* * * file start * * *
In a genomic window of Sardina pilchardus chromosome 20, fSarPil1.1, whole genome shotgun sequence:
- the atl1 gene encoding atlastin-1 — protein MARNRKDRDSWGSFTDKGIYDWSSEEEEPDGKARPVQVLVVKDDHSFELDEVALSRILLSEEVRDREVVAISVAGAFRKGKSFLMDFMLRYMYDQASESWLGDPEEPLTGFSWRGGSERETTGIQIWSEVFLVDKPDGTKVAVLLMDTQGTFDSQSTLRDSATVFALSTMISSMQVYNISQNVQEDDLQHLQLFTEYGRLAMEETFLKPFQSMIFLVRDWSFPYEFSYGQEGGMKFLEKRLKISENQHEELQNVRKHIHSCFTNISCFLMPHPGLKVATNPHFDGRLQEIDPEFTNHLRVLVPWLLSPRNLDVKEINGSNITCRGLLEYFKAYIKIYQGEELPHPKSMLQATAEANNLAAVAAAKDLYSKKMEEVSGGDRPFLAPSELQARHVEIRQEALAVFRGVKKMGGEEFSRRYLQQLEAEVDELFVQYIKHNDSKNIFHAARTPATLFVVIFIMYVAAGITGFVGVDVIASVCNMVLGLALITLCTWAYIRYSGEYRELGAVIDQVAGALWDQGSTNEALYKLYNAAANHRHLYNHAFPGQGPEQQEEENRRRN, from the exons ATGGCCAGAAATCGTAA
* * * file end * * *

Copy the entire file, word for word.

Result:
In a genomic window of Sardina pilchardus chromosome 20, fSarPil1.1, whole genome shotgun sequence:
- the atl1 gene encoding atlastin-1 — protein MARNRKDRDSWGSFTDKGIYDWSSEEEEPDGKARPVQVLVVKDDHSFELDEVALSRILLSEEVRDREVVAISVAGAFRKGKSFLMDFMLRYMYDQASESWLGDPEEPLTGFSWRGGSERETTGIQIWSEVFLVDKPDGTKVAVLLMDTQGTFDSQSTLRDSATVFALSTMISSMQVYNISQNVQEDDLQHLQLFTEYGRLAMEETFLKPFQSMIFLVRDWSFPYEFSYGQEGGMKFLEKRLKISENQHEELQNVRKHIHSCFTNISCFLMPHPGLKVATNPHFDGRLQEIDPEFTNHLRVLVPWLLSPRNLDVKEINGSNITCRGLLEYFKAYIKIYQGEELPHPKSMLQATAEANNLAAVAAAKDLYSKKMEEVSGGDRPFLAPSELQARHVEIRQEALAVFRGVKKMGGEEFSRRYLQQLEAEVDELFVQYIKHNDSKNIFHAARTPATLFVVIFIMYVAAGITGFVGVDVIASVCNMVLGLALITLCTWAYIRYSGEYRELGAVIDQVAGALWDQGSTNEALYKLYNAAANHRHLYNHAFPGQGPEQQEEENRRRN, from the exons ATGGCCAGAAATCGTAA